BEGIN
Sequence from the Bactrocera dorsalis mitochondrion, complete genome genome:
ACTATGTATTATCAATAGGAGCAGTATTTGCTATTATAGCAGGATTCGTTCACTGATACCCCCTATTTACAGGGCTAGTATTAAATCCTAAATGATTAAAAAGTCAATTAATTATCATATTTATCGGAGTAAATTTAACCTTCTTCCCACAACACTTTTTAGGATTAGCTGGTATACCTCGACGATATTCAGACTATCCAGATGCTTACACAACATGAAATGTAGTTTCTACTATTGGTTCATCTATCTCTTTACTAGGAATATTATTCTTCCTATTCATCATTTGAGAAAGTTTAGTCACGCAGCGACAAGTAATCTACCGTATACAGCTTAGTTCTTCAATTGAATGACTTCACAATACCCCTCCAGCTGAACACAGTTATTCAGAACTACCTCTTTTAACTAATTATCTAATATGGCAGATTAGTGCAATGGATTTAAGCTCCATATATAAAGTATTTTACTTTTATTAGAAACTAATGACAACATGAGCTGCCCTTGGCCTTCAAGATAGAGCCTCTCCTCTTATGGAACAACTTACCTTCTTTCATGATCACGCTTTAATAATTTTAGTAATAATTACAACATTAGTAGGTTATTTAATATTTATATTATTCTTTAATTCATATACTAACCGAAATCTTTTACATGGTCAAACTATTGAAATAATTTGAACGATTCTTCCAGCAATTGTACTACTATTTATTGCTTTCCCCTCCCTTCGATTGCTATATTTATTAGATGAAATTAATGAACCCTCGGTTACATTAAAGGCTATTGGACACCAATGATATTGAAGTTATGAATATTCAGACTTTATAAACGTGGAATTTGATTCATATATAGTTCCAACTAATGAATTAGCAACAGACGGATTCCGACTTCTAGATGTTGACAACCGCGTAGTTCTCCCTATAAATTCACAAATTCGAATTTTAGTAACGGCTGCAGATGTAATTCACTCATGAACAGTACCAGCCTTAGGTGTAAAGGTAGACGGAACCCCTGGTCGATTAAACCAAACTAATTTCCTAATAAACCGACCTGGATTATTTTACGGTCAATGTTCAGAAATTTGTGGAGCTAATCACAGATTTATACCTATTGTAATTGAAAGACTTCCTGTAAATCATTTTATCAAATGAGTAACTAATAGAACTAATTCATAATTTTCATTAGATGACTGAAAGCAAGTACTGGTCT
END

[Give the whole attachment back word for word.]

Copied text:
Sequence from the Bactrocera dorsalis mitochondrion, complete genome genome:
ACTATGTATTATCAATAGGAGCAGTATTTGCTATTATAGCAGGATTCGTTCACTGATACCCCCTATTTACAGGGCTAGTATTAAATCCTAAATGATTAAAAAGTCAATTAATTATCATATTTATCGGAGTAAATTTAACCTTCTTCCCACAACACTTTTTAGGATTAGCTGGTATACCTCGACGATATTCAGACTATCCAGATGCTTACACAACATGAAATGTAGTTTCTACTATTGGTTCATCTATCTCTTTACTAGGAATATTATTCTTCCTATTCATCATTTGAGAAAGTTTAGTCACGCAGCGACAAGTAATCTACCGTATACAGCTTAGTTCTTCAATTGAATGACTTCACAATACCCCTCCAGCTGAACACAGTTATTCAGAACTACCTCTTTTAACTAATTATCTAATATGGCAGATTAGTGCAATGGATTTAAGCTCCATATATAAAGTATTTTACTTTTATTAGAAACTAATGACAACATGAGCTGCCCTTGGCCTTCAAGATAGAGCCTCTCCTCTTATGGAACAACTTACCTTCTTTCATGATCACGCTTTAATAATTTTAGTAATAATTACAACATTAGTAGGTTATTTAATATTTATATTATTCTTTAATTCATATACTAACCGAAATCTTTTACATGGTCAAACTATTGAAATAATTTGAACGATTCTTCCAGCAATTGTACTACTATTTATTGCTTTCCCCTCCCTTCGATTGCTATATTTATTAGATGAAATTAATGAACCCTCGGTTACATTAAAGGCTATTGGACACCAATGATATTGAAGTTATGAATATTCAGACTTTATAAACGTGGAATTTGATTCATATATAGTTCCAACTAATGAATTAGCAACAGACGGATTCCGACTTCTAGATGTTGACAACCGCGTAGTTCTCCCTATAAATTCACAAATTCGAATTTTAGTAACGGCTGCAGATGTAATTCACTCATGAACAGTACCAGCCTTAGGTGTAAAGGTAGACGGAACCCCTGGTCGATTAAACCAAACTAATTTCCTAATAAACCGACCTGGATTATTTTACGGTCAATGTTCAGAAATTTGTGGAGCTAATCACAGATTTATACCTATTGTAATTGAAAGACTTCCTGTAAATCATTTTATCAAATGAGTAACTAATAGAACTAATTCATAATTTTCATTAGATGACTGAAAGCAAGTACTGGTCT